Grok Photography

Photos and words by Petter Senften

Depth Of Field

One of the many traits of a beginner who’ve bought a more serious camera than their phone or random point-and-shoot is the hunt for shallow depths of field and awesome bokeh. I’ve been there as well and I loved it when I could use my nifty fifty to create razor-thin depth of field in photos. It got so bad I was almost shooting everything wide-open, never caring to stop down simply because I didn’t see any reason for it.

Short depth of field serves it’s purpose but in many useful ways. The most obvious way is how you can blur the background in portraits and isolate your subject. However I’m starting to feel that most people are abusing the short DOF in ways that aren’t optimal. To the untrained eye, a photo with extremely short DOF looks artsy and serious. This is true in some cases, but in most cases an excessively thin DOF ruins a lot of shots.

Bokeh for the sake of bokeh is a great way to ruin a photo of a person. The eyes should always be in focus, something a lot of amateurs as well as professionals forget. This is especially true for photographers who like (or are forced to do it, for whatever reasons) doing what I call “lifestyle photography”. This is when you try to emulate the over-processed and plastic look of magazine photos. Everyone unto each his/her own, but I find most of those photos amazingly boring and while I was inspired by it when I was a newbie and still looking for my style.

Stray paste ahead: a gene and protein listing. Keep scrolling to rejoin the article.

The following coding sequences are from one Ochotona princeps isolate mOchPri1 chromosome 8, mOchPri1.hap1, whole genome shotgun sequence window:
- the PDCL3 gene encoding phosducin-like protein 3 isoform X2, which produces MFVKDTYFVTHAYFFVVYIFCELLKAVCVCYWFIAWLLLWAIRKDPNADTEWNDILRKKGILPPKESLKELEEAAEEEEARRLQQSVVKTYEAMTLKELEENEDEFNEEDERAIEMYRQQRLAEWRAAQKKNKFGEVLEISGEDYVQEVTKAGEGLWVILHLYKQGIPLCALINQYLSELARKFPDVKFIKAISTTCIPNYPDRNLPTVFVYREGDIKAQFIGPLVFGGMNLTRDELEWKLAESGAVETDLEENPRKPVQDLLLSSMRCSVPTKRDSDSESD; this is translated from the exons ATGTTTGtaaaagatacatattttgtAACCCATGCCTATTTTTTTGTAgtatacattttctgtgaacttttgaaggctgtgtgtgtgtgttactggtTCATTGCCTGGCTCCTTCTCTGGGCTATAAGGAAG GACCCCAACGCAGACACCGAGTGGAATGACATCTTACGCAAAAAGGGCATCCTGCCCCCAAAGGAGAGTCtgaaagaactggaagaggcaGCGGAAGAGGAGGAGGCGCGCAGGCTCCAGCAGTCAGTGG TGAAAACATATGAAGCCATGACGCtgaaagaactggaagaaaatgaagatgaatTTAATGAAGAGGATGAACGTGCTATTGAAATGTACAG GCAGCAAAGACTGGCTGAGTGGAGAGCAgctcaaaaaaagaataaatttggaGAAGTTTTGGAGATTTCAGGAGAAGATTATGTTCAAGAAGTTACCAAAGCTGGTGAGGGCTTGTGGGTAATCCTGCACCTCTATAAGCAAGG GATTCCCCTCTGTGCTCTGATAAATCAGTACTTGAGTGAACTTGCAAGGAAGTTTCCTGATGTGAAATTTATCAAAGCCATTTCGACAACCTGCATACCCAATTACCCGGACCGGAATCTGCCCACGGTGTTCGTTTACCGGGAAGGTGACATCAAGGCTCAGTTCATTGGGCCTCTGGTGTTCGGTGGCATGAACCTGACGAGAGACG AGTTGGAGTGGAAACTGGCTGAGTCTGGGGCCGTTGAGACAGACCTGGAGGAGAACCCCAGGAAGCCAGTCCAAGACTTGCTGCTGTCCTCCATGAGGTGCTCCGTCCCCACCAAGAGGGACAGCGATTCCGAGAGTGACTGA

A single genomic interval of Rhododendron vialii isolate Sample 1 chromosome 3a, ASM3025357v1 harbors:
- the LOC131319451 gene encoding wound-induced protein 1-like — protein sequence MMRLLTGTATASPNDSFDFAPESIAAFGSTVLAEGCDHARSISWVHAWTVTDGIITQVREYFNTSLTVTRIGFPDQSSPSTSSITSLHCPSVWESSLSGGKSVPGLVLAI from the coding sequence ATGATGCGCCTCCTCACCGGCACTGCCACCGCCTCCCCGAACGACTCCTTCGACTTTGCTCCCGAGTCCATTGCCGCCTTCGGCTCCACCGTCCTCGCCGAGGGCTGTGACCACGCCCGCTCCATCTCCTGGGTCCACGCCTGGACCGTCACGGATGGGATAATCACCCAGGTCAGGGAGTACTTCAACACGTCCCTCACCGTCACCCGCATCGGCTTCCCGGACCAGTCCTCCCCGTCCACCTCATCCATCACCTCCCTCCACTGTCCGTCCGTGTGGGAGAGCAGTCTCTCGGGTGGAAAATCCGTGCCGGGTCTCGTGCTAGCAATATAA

The portraits I take for the Naked Portraits-project are almost always shot at f8. There are a few exceptions, the early shots that I took before I had even thought of the project are sometimes shot at such wide apertures as f1.8. The photo shown to the right is one such. It was however taken almost two years before I even thought of the project – I’ve included it in the project since I like it and since I needed shots to show a proof-of-concept to people. I will say though, that if I have the chance of taking a new portrait of that person I will not do it at f1.8 but rather at f8 as I want.

I like the shot and I’m still proud of it, but at the same time I feel it’s a bit ruined by the thin DOF. The eyes are not in focus and the details of the face are lost in the bokeh. When I was drafting the methodology for my naked portraits I decided to not use natural light since it’s so undependable. I also settled on a relatively small aperture, the largest I’ve used for some portraits is f5.6 but f8 has become the standard.

Detail is to me incredibly important, especially when shooting a portrait. I’ve come to realize that even though I like bokeh and blurring a background, the details in a persons face and related items is much more important to and I would feel as if I was cheating if I let it disappear in the blur of a short DOF.


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